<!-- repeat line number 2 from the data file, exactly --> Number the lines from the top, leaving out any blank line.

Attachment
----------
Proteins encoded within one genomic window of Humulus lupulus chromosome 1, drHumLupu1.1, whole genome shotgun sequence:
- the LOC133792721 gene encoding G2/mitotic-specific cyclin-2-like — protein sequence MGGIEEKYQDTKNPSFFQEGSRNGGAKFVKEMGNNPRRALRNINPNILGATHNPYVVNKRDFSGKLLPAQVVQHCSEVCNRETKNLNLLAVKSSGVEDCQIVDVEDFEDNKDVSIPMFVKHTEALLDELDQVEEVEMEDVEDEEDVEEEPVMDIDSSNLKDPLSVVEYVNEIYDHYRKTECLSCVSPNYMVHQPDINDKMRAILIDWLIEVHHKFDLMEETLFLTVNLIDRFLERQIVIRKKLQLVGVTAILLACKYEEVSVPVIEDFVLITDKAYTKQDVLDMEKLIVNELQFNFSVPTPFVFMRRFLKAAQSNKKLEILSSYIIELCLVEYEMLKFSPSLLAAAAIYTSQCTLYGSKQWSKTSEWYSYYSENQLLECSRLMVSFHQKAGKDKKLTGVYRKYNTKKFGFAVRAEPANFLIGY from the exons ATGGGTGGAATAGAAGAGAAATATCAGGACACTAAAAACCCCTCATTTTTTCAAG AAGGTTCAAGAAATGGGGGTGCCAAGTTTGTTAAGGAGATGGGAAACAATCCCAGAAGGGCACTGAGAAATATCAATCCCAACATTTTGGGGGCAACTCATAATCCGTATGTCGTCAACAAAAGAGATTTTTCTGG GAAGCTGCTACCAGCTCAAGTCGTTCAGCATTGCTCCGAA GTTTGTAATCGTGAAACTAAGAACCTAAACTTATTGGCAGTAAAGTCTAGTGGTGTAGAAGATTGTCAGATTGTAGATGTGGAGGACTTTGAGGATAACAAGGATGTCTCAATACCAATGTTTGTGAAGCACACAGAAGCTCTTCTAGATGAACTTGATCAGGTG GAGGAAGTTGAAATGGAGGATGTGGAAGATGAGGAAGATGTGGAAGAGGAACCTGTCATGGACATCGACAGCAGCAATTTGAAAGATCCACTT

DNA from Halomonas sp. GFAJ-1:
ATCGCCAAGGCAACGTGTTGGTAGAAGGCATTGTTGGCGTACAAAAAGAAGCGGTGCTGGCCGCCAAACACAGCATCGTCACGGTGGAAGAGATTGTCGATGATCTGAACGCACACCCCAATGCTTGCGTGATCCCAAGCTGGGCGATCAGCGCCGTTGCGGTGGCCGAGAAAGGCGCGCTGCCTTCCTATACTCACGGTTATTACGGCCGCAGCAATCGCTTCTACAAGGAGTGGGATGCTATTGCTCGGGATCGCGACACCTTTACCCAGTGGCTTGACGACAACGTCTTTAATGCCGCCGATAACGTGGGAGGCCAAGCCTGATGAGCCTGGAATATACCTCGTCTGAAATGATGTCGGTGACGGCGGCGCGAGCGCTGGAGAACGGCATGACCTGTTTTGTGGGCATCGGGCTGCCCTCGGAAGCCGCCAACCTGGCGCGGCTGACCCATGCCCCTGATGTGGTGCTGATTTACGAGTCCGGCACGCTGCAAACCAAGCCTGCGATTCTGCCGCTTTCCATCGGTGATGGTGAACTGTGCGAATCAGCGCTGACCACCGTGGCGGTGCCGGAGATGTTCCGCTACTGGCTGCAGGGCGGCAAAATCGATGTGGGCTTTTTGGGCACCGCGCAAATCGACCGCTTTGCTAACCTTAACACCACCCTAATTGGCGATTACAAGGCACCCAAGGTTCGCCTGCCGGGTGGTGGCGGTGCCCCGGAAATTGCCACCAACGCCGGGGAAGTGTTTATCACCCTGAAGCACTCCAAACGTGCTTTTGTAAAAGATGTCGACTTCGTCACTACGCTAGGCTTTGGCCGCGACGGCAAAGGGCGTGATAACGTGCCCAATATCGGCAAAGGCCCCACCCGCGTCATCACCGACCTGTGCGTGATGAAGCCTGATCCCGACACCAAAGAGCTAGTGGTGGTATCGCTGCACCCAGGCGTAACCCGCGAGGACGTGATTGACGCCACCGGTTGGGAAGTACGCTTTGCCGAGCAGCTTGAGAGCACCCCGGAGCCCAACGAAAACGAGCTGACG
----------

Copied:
- the LOC133792721 gene encoding G2/mitotic-specific cyclin-2-like — protein sequence MGGIEEKYQDTKNPSFFQEGSRNGGAKFVKEMGNNPRRALRNINPNILGATHNPYVVNKRDFSGKLLPAQVVQHCSEVCNRETKNLNLLAVKSSGVEDCQIVDVEDFEDNKDVSIPMFVKHTEALLDELDQVEEVEMEDVEDEEDVEEEPVMDIDSSNLKDPLSVVEYVNEIYDHYRKTECLSCVSPNYMVHQPDINDKMRAILIDWLIEVHHKFDLMEETLFLTVNLIDRFLERQIVIRKKLQLVGVTAILLACKYEEVSVPVIEDFVLITDKAYTKQDVLDMEKLIVNELQFNFSVPTPFVFMRRFLKAAQSNKKLEILSSYIIELCLVEYEMLKFSPSLLAAAAIYTSQCTLYGSKQWSKTSEWYSYYSENQLLECSRLMVSFHQKAGKDKKLTGVYRKYNTKKFGFAVRAEPANFLIGY from the exons ATGGGTGGAATAGAAGAGAAATATCAGGACACTAAAAACCCCTCATTTTTTCAAG AAGGTTCAAGAAATGGGGGTGCCAAGTTTGTTAAGGAGATGGGAAACAATCCCAGAAGGGCACTGAGAAATATCAATCCCAACATTTTGGGGGCAACTCATAATCCGTATGTCGTCAACAAAAGAGATTTTTCTGG GAAGCTGCTACCAGCTCAAGTCGTTCAGCATTGCTCCGAA GTTTGTAATCGTGAAACTAAGAACCTAAACTTATTGGCAGTAAAGTCTAGTGGTGTAGAAGATTGTCAGATTGTAGATGTGGAGGACTTTGAGGATAACAAGGATGTCTCAATACCAATGTTTGTGAAGCACACAGAAGCTCTTCTAGATGAACTTGATCAGGTG GAGGAAGTTGAAATGGAGGATGTGGAAGATGAGGAAGATGTGGAAGAGGAACCTGTCATGGACATCGACAGCAGCAATTTGAAAGATCCACTT